Making Sense of Evolving Regulations, Recent Enforcement Efforts and Antitrust Claims as to ESG Investing in the U.S. and E.U. (Part One of Two)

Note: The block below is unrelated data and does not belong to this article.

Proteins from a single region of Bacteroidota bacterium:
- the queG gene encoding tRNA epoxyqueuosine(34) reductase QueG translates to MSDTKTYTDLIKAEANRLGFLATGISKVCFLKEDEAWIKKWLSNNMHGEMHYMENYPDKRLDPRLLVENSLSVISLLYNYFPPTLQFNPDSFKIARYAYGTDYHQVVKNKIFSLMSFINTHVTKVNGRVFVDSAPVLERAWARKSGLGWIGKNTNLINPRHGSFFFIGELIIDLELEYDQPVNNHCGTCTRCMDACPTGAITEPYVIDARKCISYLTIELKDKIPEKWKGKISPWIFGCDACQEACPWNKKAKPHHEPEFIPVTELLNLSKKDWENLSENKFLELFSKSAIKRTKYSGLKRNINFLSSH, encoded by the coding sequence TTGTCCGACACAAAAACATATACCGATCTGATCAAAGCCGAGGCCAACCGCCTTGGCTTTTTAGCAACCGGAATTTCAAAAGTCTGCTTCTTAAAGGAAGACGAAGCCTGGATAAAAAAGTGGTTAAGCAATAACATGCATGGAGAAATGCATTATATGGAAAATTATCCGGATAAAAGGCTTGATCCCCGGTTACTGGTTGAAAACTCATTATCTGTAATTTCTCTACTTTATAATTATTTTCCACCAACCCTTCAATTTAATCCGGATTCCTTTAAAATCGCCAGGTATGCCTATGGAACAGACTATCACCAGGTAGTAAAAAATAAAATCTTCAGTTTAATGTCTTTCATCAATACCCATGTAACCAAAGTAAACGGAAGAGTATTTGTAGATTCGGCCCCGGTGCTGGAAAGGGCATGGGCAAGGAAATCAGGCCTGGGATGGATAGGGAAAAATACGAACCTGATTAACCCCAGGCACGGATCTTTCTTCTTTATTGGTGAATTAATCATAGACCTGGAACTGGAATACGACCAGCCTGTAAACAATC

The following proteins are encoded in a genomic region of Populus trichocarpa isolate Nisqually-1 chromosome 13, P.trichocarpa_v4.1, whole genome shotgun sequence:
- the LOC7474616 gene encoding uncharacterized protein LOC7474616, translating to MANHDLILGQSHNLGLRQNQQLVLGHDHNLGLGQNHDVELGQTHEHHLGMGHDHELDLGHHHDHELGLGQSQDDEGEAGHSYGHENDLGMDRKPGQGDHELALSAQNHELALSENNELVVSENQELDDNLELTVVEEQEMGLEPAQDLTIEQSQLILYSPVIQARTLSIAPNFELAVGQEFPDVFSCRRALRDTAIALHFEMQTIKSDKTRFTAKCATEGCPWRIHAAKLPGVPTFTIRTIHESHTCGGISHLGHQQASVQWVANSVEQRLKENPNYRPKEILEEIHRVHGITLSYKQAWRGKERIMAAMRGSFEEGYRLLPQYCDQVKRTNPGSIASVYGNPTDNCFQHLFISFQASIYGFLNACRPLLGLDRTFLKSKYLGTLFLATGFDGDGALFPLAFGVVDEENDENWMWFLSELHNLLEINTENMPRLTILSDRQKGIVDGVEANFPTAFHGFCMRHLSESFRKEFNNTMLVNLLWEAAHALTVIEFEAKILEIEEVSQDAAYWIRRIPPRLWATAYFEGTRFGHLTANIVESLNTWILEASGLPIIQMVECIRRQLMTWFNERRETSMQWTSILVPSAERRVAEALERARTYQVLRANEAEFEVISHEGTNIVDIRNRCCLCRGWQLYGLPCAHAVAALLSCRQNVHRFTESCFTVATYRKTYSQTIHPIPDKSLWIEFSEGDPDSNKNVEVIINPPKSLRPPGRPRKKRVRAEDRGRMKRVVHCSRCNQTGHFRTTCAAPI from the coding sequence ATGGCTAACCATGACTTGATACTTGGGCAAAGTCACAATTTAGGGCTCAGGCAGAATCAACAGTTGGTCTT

Investor demand for products that consider environmental, social and governance (ESG) factors remains high and shows no sign of abating. As sponsors respond by launching more ESG products, regulators across the globe are concerned about managers using greenwashing to attract investors. Beyond just the promulgation of regulations, different enforcement efforts and private litigation measures are being used in each country to shape the operation, marketing and compliance efforts of ESG funds. Those shifting ESG dynamics were addressed in a recent webinar hosted by Finpublica that featured Moses Singer partner Howard Fischer; Adam J. Wasserman, executive director of Finpublica and managing member of August Way Law & Consulting; Morgan Lewis partner Lance C. Dial; Wilson Sonsini partner Jindrich Kloub; and Sheppard Mullin counsel Raymond Marshall. This first article in a two-part series examines the national ESG regulatory efforts in the U.S. and Europe; specific ESG enforcement matters in the U.S., select European countries and Australia; and how European investors are pursuing private litigation to shape ESG efforts in the region. The second article will evaluate the anti-ESG movement among U.S. states that is occurring via regulatory measures and state attorneys general letters; detail the contrasting approaches to ESG antitrust concerns in the U.S. and E.U.; and suggest risk mitigation techniques that fund managers can adopt. See “Legal and Compliance Challenges for Global Asset Managers From Disparate ESG Regulations in the U.S. and Europe” (Feb. 23, 2021).

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